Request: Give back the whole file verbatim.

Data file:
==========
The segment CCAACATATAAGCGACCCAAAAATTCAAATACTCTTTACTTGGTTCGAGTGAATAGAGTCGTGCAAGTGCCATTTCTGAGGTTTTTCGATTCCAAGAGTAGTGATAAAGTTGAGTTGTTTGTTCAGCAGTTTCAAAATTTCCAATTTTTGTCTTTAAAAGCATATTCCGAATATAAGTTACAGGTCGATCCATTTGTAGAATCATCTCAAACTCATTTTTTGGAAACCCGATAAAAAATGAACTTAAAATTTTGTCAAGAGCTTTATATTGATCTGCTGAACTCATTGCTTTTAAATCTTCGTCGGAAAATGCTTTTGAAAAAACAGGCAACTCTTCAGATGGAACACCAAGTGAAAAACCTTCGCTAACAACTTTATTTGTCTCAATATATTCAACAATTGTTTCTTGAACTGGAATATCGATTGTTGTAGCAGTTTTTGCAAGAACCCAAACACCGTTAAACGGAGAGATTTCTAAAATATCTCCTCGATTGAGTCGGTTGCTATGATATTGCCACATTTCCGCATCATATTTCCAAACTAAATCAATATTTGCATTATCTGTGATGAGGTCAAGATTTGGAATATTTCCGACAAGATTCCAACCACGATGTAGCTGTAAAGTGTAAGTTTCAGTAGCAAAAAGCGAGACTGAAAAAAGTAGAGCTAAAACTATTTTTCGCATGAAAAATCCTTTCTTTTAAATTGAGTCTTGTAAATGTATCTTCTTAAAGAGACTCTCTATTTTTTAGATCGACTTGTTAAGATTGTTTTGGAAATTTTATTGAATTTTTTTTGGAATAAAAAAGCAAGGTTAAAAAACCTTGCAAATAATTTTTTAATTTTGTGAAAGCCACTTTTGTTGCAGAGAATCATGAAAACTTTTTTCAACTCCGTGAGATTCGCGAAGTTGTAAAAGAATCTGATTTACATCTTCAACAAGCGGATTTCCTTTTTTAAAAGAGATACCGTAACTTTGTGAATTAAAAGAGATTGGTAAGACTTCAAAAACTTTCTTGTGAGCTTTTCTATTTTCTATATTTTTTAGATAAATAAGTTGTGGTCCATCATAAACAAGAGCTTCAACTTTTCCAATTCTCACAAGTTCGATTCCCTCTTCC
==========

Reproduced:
The segment CCAACATATAAGCGACCCAAAAATTCAAATACTCTTTACTTGGTTCGAGTGAATAGAGTCGTGCAAGTGCCATTTCTGAGGTTTTTCGATTCCAAGAGTAGTGATAAAGTTGAGTTGTTTGTTCAGCAGTTTCAAAATTTCCAATTTTTGTCTTTAAAAGCATATTCCGAATATAAGTTACAGGTCGATCCATTTGTAGAATCATCTCAAACTCATTTTTTGGAAACCCGATAAAAAATGAACTTAAAATTTTGTCAAGAGCTTTATATTGATCTGCTGAACTCATTGCTTTTAAATCTTCGTCGGAAAATGCTTTTGAAAAAACAGGCAACTCTTCAGATGGAACACCAAGTGAAAAACCTTCGCTAACAACTTTATTTGTCTCAATATATTCAACAATTGTTTCTTGAACTGGAATATCGATTGTTGTAGCAGTTTTTGCAAGAACCCAAACACCGTTAAACGGAGAGATTTCTAAAATATCTCCTCGATTGAGTCGGTTGCTATGATATTGCCACATTTCCGCATCATATTTCCAAACTAAATCAATATTTGCATTATCTGTGATGAGGTCAAGATTTGGAATATTTCCGACAAGATTCCAACCACGATGTAGCTGTAAAGTGTAAGTTTCAGTAGCAAAAAGCGAGACTGAAAAAAGTAGAGCTAAAACTATTTTTCGCATGAAAAATCCTTTCTTTTAAATTGAGTCTTGTAAATGTATCTTCTTAAAGAGACTCTCTATTTTTTAGATCGACTTGTTAAGATTGTTTTGGAAATTTTATTGAATTTTTTTTGGAATAAAAAAGCAAGGTTAAAAAACCTTGCAAATAATTTTTTAATTTTGTGAAAGCCACTTTTGTTGCAGAGAATCATGAAAACTTTTTTCAACTCCGTGAGATTCGCGAAGTTGTAAAAGAATCTGATTTACATCTTCAACAAGCGGATTTCCTTTTTTAAAAGAGATACCGTAACTTTGTGAATTAAAAGAGATTGGTAAGACTTCAAAAACTTTCTTGTGAGCTTTTCTATTTTCTATATTTTTTAGATAAATAAGTTGTGGTCCATCATAAACAAGAGCTTCAACTTTTCCAATTCTCACAAGTTCGATTCCCTCTTCC